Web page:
• Science not in

    I am weary of perpetual Marxist egalitarianism spouted from social justice warrior sophists posing as clergy and theologians, especially those who deliberately and wrongly equate race with sexual preference.
    American values have been manipulated across decades of leftist propaganda. The result: wishy-washy sophistry has supplanted absolutism and common-sense morality.
    And so, Cecil the Lion is more important than humans; no one dare speak out on the mass killing of infants; blood-lusting/Christian-murdering Muslims represent a “religion of peace;” Bruce Jenner is a girl; holy matrimony is desecrated in the name of “love;” war is peace, and so on in this Orwellian post-modern dystopia.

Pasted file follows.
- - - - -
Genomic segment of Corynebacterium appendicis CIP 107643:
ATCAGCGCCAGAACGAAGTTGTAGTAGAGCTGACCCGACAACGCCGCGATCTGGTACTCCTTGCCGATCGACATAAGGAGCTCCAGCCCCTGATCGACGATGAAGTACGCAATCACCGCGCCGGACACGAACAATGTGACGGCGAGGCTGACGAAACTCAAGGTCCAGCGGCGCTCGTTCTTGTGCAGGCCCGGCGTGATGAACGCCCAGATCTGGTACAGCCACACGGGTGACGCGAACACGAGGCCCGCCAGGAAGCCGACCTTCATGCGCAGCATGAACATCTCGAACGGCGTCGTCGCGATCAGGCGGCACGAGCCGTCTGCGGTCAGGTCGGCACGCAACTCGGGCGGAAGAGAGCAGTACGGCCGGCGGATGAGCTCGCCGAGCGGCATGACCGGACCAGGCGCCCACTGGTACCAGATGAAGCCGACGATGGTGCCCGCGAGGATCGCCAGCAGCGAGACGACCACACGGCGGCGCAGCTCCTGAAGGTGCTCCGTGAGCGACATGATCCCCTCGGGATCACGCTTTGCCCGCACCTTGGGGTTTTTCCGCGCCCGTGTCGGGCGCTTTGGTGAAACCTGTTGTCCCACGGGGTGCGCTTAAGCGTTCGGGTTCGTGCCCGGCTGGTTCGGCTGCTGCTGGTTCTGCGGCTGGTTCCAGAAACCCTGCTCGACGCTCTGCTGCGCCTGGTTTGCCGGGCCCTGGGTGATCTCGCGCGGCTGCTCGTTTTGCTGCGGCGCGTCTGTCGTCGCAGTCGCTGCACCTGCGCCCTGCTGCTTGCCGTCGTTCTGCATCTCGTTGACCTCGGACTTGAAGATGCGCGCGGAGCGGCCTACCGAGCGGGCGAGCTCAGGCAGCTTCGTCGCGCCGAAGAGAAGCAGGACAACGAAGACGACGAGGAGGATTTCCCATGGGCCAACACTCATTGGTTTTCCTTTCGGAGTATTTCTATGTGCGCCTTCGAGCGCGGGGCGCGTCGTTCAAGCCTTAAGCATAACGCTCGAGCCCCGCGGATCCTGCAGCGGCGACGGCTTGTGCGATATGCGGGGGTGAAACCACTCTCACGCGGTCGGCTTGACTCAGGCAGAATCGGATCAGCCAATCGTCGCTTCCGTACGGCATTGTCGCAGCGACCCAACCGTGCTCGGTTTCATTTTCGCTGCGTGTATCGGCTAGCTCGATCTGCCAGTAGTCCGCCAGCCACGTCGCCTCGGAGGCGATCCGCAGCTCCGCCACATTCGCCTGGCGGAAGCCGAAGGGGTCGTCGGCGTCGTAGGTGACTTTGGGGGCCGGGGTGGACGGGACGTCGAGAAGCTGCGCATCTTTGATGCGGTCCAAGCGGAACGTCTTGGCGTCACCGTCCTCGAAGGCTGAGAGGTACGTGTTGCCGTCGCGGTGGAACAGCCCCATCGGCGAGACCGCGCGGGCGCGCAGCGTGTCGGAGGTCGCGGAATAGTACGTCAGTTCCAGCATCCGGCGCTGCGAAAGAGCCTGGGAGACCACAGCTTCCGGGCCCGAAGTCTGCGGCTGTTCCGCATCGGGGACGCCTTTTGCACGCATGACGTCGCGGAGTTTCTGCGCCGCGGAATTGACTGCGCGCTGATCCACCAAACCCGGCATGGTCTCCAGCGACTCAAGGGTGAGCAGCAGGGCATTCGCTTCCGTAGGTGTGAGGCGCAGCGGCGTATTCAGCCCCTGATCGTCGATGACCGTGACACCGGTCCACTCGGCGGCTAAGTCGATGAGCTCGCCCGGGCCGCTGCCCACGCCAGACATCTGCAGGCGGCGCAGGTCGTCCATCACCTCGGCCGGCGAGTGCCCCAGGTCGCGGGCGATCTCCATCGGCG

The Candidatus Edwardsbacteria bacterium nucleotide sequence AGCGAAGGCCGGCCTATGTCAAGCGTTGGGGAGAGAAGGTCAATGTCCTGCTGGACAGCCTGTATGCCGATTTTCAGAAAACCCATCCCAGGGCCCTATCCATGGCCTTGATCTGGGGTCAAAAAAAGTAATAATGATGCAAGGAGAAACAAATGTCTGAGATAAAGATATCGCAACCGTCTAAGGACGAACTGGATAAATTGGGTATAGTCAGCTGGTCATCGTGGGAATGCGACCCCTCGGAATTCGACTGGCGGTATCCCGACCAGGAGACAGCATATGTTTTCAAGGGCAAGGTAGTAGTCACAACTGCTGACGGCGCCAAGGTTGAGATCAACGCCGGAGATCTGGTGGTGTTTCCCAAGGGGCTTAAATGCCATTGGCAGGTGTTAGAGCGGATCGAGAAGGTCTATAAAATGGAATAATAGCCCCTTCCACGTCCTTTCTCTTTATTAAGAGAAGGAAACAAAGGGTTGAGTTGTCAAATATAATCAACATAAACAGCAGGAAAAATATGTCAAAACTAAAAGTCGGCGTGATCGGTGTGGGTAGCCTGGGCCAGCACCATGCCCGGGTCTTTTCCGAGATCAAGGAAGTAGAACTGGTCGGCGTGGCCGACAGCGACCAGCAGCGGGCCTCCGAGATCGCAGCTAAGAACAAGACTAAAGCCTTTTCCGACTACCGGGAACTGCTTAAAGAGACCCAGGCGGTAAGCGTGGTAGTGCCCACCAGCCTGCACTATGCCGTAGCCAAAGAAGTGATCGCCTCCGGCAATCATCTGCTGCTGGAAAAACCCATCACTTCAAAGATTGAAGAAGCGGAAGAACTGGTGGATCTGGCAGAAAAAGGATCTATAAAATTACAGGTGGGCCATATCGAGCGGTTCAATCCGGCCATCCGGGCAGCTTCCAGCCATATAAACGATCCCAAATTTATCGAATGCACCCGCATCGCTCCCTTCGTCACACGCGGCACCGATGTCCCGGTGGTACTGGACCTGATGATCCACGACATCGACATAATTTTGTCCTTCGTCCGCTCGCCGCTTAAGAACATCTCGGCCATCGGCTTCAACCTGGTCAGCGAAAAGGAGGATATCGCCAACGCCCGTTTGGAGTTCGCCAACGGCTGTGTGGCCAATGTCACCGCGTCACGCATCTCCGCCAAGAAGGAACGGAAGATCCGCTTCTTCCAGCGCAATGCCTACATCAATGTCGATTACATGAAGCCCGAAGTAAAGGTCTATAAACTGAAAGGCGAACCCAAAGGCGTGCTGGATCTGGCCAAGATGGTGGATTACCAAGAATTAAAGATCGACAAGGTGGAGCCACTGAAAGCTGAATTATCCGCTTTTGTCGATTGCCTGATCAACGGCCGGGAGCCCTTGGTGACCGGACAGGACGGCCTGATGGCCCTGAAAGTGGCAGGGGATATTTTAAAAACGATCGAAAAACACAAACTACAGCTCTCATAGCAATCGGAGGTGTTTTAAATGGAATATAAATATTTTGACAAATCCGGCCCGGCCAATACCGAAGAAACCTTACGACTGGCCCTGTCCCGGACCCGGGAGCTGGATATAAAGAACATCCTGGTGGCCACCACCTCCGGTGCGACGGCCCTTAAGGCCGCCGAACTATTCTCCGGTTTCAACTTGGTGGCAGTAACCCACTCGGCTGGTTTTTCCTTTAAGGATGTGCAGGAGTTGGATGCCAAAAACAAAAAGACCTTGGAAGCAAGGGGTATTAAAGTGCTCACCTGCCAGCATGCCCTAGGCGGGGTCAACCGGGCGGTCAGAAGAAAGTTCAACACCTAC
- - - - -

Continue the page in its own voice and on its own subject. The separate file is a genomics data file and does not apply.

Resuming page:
• Shawnie5

    It can not definitively and historically be identified with biblical Christian faith. It is at best a social taboo primarily of the 19th and 20th centuries for which biblical-sounding (and categorically erroneous) arguments were invented. In order to get such a doctrine out of the Bible you have to mangle it as badly as you must mangle it to get gay affirmation out of it.

    Not so with the universal Judeo-Christian repudiation of same-sex practice. This dates from two millenia before Christ and continued up until about 35 years ago.

  • Jack

    Larry, don’t be silly. The right to religious freedom doesn’t include the right to inflict physical harm on another person through such things as human sacrifice. A precocious child can figure that one out.